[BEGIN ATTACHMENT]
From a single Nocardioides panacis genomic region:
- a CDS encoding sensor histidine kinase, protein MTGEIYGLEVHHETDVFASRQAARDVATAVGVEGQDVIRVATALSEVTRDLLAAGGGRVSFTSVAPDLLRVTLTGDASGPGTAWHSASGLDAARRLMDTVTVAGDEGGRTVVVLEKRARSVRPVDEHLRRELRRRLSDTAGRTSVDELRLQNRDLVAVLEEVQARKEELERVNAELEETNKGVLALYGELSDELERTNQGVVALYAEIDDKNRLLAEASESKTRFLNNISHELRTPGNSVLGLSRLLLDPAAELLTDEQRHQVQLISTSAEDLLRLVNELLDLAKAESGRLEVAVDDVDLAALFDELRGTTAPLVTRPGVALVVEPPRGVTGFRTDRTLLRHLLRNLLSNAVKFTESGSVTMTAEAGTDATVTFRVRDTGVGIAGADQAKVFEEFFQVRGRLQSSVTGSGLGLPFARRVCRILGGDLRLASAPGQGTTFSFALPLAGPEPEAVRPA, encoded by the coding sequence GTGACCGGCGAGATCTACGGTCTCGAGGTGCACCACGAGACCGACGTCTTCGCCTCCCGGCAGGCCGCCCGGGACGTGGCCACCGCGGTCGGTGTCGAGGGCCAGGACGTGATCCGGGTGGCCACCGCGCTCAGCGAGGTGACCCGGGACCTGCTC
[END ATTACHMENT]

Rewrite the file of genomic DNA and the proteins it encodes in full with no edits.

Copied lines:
From a single Nocardioides panacis genomic region:
- a CDS encoding sensor histidine kinase, protein MTGEIYGLEVHHETDVFASRQAARDVATAVGVEGQDVIRVATALSEVTRDLLAAGGGRVSFTSVAPDLLRVTLTGDASGPGTAWHSASGLDAARRLMDTVTVAGDEGGRTVVVLEKRARSVRPVDEHLRRELRRRLSDTAGRTSVDELRLQNRDLVAVLEEVQARKEELERVNAELEETNKGVLALYGELSDELERTNQGVVALYAEIDDKNRLLAEASESKTRFLNNISHELRTPGNSVLGLSRLLLDPAAELLTDEQRHQVQLISTSAEDLLRLVNELLDLAKAESGRLEVAVDDVDLAALFDELRGTTAPLVTRPGVALVVEPPRGVTGFRTDRTLLRHLLRNLLSNAVKFTESGSVTMTAEAGTDATVTFRVRDTGVGIAGADQAKVFEEFFQVRGRLQSSVTGSGLGLPFARRVCRILGGDLRLASAPGQGTTFSFALPLAGPEPEAVRPA, encoded by the coding sequence GTGACCGGCGAGATCTACGGTCTCGAGGTGCACCACGAGACCGACGTCTTCGCCTCCCGGCAGGCCGCCCGGGACGTGGCCACCGCGGTCGGTGTCGAGGGCCAGGACGTGATCCGGGTGGCCACCGCGCTCAGCGAGGTGACCCGGGACCTGCTC